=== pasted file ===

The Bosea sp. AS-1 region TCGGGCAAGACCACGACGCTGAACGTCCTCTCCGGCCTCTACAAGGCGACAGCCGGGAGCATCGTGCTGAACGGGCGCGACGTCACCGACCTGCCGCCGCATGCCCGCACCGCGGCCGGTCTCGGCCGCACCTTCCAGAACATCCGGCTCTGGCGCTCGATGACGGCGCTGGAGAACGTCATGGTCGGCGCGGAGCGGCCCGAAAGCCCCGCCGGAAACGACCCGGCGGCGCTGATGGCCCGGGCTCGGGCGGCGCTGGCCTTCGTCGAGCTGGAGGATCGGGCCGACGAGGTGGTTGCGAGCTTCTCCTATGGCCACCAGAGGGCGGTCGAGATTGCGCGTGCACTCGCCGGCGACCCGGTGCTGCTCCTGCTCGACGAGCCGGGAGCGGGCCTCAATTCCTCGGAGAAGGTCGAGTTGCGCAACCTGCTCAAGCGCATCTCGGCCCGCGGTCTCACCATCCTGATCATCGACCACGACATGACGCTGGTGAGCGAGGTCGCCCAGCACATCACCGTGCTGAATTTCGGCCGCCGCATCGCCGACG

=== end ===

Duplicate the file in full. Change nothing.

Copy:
The Bosea sp. AS-1 region TCGGGCAAGACCACGACGCTGAACGTCCTCTCCGGCCTCTACAAGGCGACAGCCGGGAGCATCGTGCTGAACGGGCGCGACGTCACCGACCTGCCGCCGCATGCCCGCACCGCGGCCGGTCTCGGCCGCACCTTCCAGAACATCCGGCTCTGGCGCTCGATGACGGCGCTGGAGAACGTCATGGTCGGCGCGGAGCGGCCCGAAAGCCCCGCCGGAAACGACCCGGCGGCGCTGATGGCCCGGGCTCGGGCGGCGCTGGCCTTCGTCGAGCTGGAGGATCGGGCCGACGAGGTGGTTGCGAGCTTCTCCTATGGCCACCAGAGGGCGGTCGAGATTGCGCGTGCACTCGCCGGCGACCCGGTGCTGCTCCTGCTCGACGAGCCGGGAGCGGGCCTCAATTCCTCGGAGAAGGTCGAGTTGCGCAACCTGCTCAAGCGCATCTCGGCCCGCGGTCTCACCATCCTGATCATCGACCACGACATGACGCTGGTGAGCGAGGTCGCCCAGCACATCACCGTGCTGAATTTCGGCCGCCGCATCGCCGACG